All Souls Procession – TRAVEL INFORMATION
The City of Tucson is no longer processing citations through the Traffic Safety Camera Program in response to the apparent passage of Proposition 201. Current election results show that 65 percent of voters approved the referendum to end the red light cameras and photo enforcement vans. The change became effective at midnight yesterday.
While the election will not be certified until later this month, City Manager Michael Ortega decided to end the citations immediately.
As part of the City of Tucson Department of Transportation's Downtown Links Phase III project, crews tomorrow will repave sections of Sixth Street and Sixth Avenue. During the repaving work, the curb lane of northbound Sixth Avenue will be closed to traffic, as will the curb lane of eastbound Sixth Street. The work will take place from 9 a.m.-3 p.m. Century Link is continuing work to relocate its existing facilities located within project limits.
The Mayor and Tucson City Council last night approved plans for a new grocery store at the southwest corner of Broadway Boulevard and Rosemont Boulevard. The plan calls for a 60,000-square-foot, 30-foot-tall grocery store and six smaller, 4,800-square-foot shops.
The small strip mall and a produce stand that currently stand in the area will be demolished.
Approximately 50 conditions were attached to the rezoning.
With an 80 percent misuse in child safety seats, the Tucson Police Department steps in to educate parents; the Los Reales Landfill has loads to celebrate; and meet Toliver, the newest addition to Reid Park Zoo. Those stories are in the latest edition of Tucson City News in Review, produced by Tucson 12.
CENTURY LINK UTILITY RELOCATION WORK
FOR DOWNTOWN LINKS PHASE III PROJECT
As part of the City of Tucson Department of Transportation's Downtown Links Phase III project, Century Link is continuing work to relocate their existing facilities located within the project limits.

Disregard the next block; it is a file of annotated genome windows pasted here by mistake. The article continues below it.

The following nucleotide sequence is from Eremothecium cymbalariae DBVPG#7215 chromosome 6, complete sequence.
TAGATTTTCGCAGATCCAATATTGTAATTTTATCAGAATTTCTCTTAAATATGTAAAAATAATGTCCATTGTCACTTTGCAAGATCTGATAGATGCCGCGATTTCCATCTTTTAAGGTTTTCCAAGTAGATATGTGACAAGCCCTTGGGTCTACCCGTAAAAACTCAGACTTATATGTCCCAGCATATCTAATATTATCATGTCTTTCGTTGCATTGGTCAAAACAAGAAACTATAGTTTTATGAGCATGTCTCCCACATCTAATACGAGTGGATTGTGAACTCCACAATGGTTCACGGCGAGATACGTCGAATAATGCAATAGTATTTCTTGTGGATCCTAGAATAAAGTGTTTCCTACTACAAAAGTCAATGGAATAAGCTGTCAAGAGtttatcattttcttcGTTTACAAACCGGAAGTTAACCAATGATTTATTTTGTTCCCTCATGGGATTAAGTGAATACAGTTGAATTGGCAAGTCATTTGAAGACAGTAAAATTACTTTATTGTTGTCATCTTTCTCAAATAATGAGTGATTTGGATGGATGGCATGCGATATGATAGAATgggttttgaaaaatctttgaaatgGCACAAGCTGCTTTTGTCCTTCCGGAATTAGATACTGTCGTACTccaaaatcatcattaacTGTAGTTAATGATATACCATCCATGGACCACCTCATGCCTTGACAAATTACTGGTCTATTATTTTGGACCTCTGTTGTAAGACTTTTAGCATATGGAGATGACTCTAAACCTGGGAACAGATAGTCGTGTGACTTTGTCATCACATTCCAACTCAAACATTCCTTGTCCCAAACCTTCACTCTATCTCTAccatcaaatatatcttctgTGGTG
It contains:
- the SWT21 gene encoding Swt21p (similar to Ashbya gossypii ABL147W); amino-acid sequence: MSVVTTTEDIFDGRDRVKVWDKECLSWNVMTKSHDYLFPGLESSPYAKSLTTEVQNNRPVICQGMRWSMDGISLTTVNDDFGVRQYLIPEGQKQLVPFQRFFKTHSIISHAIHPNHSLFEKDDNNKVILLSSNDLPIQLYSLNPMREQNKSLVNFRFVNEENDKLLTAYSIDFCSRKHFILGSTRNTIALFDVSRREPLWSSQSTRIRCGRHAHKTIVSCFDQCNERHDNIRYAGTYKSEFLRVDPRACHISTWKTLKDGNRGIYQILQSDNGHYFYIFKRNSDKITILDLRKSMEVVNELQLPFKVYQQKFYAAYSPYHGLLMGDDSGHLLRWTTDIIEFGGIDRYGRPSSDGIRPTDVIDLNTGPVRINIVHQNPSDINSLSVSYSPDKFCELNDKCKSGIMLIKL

On Friday, November 6, 2015, from 9 a.m. to 3 p.m., crews will repave sections of Sixth Street and Sixth Avenue. During the repaving work, the curb lane of northbound Sixth Avenue will be closed to traffic and the curb lane of eastbound Sixth Street will be closed to traffic.
With thousands of votes outstanding, it appears voters in the City of Tucson yesterday re-elected four incumbents on the Tucson City Council. Democrats Regina Romero, Paul Cunningham, and Shirley Scott each won new terms. Democratic Mayor Jonathan Rothschild won a second term with no opponent.
Early results show voters yesterday chose to get rid of red light cameras in city limits. As of this morning, 65 percent of voters approved Proposition 201. However, the fixed red light cameras and mobile photo speed enforcement vans will remain in place and operational until the election results are certified on Nov. 17.
Meanwhile, Pima County reports that a software problem projected the wrong number of precincts reporting results last night, and there are about 20,000 remaining ballots to be tabulated.
The Central Arizona Project (CAP) and the Water Resources Research Center, University of Arizona, College of Agriculture and Life Sciences, will be hosting "Sustainable Water for Southern Arizona: Current Conditions and Future Prospects," a free community water forum this Friday, 7:30-11 a.m., at the Leo Rich Theater at the Tucson Convention Center, 260 South Church Ave.
The Tucson Police Department will hold another Coffee with a Cop event Friday morning. There is no planned agenda, other than a simple time to ask questions, voice concerns, and meet the police officers who serve the area. The gathering will take place from 9-10:30 a.m. at Elvira Elementary School, 250 W. Elvira Road.
The Mayor and Tucson City Council tomorrow will consider offering an incentive for the Wildcat House Redevelopment Project. City staff is recommending the Council formalize the Government Property Lease Excise Tax (GPLET) incentive for the project after an Independent Financial and Economic Analysis determined the direct revenue benefit would be $2.7 million over eight years. The GPLET can provide up to eight years of property tax abatement.
Citizens can share their long-term transportation priorities and identify where they believe the region’s transportation dollars should be spent. The RTP is required to be updated every four years in order for the Tucson region to receive federal transportation funding.